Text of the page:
The main idea of this book is to reject traditional understanding of intellect, innovation, and achievement as product of individuals, their intellect and effort and provide the new paradigm: individuals are only a small part of bigger entity and it is this entity that does thinking, inventions, and all other staff. Authors also aim to supply some advice to individuals on how to realistically estimate one’s own deficiencies and mitigate them.
Introduction: Ignorance and the Community of Knowledge
This starts with description of one very important technical miscalculation: underestimate of power of thermonuclear explosion by factor 3 in 1954 that led to severe adverse consequences. From here authors define their purpose as such:” How is it that people can simultaneously bowl us over with their ingenuity and disappoint us with their ignorance? How have we mastered so much despite how limited our understanding often is? These are the questions we will try to answer in this book.”.
After that they provide a number of examples of how little people know about specific details of working even simple devices and present their view of “thinking as collective action” and knowledge as being distributed among community rather than being in individual domain. At the end of introduction, they express believe that understanding of knowledge and thinking as communal activity would help overcome American political divide, help people understand view of others, and make traditional believe in individual achievement much less influential.
ONE: What We Know
Once again authors start with miscalculation of nuclear test, this time with chain reaction, which costed life to the person who worked on experiment and made mistake. Then they move to discussion of generally poor understanding of how everything around us work, starting with simple example of zipper about which many people mistakenly think they understand how it works. Then authors describe a number of psychological research experiments demonstrating typical illusion of knowledge. Authors discuss complexity of contemporary world and technology, concluding that individuals lack detailed knowledge of anything even moderately complex and only combined knowledge of multiple people allows humans to manage the complex world they live in, while maintaining illusion that they individually understand it.
TWO: Why We Think
This is about human memory and how important for it is human ability to forget in order to be able to act meaningfully without brain completely overloaded by unnecessary junk. Authors then discuss functionality of brain in animals such as jellyfish and conclude that even at the most primitive level it provides for serious evolutionary advantages. Then they move discussion to crabs and image recognition system in humans, which provide for very sophisticated capabilities, including ability to develop abstractions that contain enough information for effective action, while cutting off unnecessary details.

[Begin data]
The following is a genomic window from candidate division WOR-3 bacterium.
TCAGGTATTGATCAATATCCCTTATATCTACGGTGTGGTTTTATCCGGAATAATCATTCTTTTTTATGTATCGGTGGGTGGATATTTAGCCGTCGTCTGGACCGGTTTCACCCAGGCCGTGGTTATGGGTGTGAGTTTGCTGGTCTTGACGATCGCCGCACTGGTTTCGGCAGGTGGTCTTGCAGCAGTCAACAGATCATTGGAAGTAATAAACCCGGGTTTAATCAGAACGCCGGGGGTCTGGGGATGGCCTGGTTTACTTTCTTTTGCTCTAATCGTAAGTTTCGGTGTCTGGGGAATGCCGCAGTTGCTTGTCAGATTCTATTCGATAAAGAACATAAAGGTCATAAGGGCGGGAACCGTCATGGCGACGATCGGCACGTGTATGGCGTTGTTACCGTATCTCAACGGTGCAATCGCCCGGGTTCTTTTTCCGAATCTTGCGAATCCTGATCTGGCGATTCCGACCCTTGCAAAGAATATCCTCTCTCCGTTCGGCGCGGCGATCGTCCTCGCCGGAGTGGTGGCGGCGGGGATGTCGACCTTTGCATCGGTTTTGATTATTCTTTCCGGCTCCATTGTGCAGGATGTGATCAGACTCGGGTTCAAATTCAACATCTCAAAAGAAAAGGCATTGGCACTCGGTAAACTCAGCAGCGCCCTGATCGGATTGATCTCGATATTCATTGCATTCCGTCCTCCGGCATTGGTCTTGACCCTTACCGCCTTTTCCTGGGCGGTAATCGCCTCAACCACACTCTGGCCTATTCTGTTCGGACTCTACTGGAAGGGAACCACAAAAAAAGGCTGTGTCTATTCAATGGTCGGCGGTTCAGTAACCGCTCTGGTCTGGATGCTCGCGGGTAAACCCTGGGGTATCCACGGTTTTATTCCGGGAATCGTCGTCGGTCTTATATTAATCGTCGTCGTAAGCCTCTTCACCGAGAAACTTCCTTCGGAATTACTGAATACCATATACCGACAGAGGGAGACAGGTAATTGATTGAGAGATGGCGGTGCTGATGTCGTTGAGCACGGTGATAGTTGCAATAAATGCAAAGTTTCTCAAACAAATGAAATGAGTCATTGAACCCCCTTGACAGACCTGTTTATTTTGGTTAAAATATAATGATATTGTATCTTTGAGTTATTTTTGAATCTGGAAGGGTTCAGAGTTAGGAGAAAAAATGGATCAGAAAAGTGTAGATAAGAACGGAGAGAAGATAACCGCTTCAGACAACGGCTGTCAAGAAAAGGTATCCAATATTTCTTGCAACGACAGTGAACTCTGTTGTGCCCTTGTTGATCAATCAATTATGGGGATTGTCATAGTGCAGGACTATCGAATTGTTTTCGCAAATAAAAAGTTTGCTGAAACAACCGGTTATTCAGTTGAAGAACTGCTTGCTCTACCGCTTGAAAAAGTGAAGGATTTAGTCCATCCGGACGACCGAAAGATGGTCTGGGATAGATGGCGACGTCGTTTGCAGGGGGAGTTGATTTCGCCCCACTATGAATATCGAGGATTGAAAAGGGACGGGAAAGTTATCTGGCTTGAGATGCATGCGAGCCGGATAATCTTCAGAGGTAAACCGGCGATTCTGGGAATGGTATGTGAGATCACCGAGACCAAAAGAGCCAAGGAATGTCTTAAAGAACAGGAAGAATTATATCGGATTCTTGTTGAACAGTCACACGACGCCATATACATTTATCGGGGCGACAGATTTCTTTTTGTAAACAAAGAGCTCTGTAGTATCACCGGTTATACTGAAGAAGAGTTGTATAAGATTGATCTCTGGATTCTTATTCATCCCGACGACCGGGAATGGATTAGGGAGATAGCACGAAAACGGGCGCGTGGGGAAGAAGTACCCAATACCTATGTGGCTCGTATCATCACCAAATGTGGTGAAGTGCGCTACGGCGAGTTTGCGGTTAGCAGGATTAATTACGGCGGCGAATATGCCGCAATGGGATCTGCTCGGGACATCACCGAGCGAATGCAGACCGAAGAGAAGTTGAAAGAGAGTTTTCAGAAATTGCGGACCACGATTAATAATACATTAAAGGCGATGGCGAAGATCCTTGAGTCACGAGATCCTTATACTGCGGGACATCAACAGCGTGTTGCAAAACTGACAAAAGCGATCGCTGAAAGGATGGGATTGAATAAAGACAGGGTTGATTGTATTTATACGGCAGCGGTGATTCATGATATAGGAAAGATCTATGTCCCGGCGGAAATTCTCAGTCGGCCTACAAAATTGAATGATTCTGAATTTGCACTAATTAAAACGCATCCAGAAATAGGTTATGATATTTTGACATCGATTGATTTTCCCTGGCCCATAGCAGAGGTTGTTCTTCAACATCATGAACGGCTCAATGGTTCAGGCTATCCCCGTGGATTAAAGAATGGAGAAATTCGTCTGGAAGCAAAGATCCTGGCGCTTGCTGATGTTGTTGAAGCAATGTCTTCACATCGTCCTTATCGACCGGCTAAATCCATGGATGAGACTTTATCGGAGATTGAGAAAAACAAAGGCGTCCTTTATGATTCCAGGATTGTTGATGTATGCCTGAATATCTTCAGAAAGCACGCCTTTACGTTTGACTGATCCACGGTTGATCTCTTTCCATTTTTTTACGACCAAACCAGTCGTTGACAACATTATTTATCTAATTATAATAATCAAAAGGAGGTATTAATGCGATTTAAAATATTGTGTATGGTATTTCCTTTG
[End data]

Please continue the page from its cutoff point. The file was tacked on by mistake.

THREE: How We Think
This chapter starts with discussion of causality that seems to be required to establish link between events for animals, which is somewhat different from Pavlov’s idea of reflexes. Authors then move to well established causality of human reasoning and human use of logic. They also discuss reasoning forward and backward: from causes to effects and from effects to causes. They suggest that forward reasoning is much more natural and easier than backward. At the end they discuss storytelling as the way to pass causal information. However, it is also a way to mentally manipulate reality represented by the story trying counterfactual variation and looking at what would be changing.
FOUR: Why We Think What Isn’t So
Here authors discuss how humans common sensical expectation sometime contradict laws of physics, making it impossible to have correct expectations for something one has no experience with. Authors explain it by the fact that good enough understanding of many things in reality is better than detailed understanding of a few things. Then they discuss ideas of fast, intuitive and slow, in depth thinking. They present a bunch of psychological tricks and experiment results from Cognitive Reflection Tests (CRT) demonstrating this idea.
FIVE: Thinking with Our Bodies and the World
In this chapter authors retell the story of attempts to develop AI as symbol processing program on stand alone computer. Despite partial successes the overall attempts were not successful due to the both: insufficient technological level and poor understanding of human mind. Authors describe an interesting experiment when computer traced human eye, making meaningful test limited to the point of attention and mesh for surrounding text, which turned overall text into nonsense. Nevertheless, people thought that the text is meaningful. The inference is that people are modelling surrounding environment based on narrow glimpses on its parts and combining incoming information with preexisting expectations and assumptions. Authors also discuss wholeness of human perception when emotional condition of individual plays significant role in the way information received.
SIX: Thinking with Other People
Here authors ones again return to idea of community as one thinking and feeling entity bringing in beehive as example. They compare it to human communal hunting of big animals with complex division of activities. Then they move to evolution of human brain and hypothesis of social brain, which posits that big brain developed in order to maintain high levels of communication necessary to synchronize complex activity of many individuals. They discuss unique to human feature of shared intentionality based on the work of Michael Tomasello about human interactions versus apes. Then they move to contemporary teamwork and advantages and disadvantages of “Collective mind”.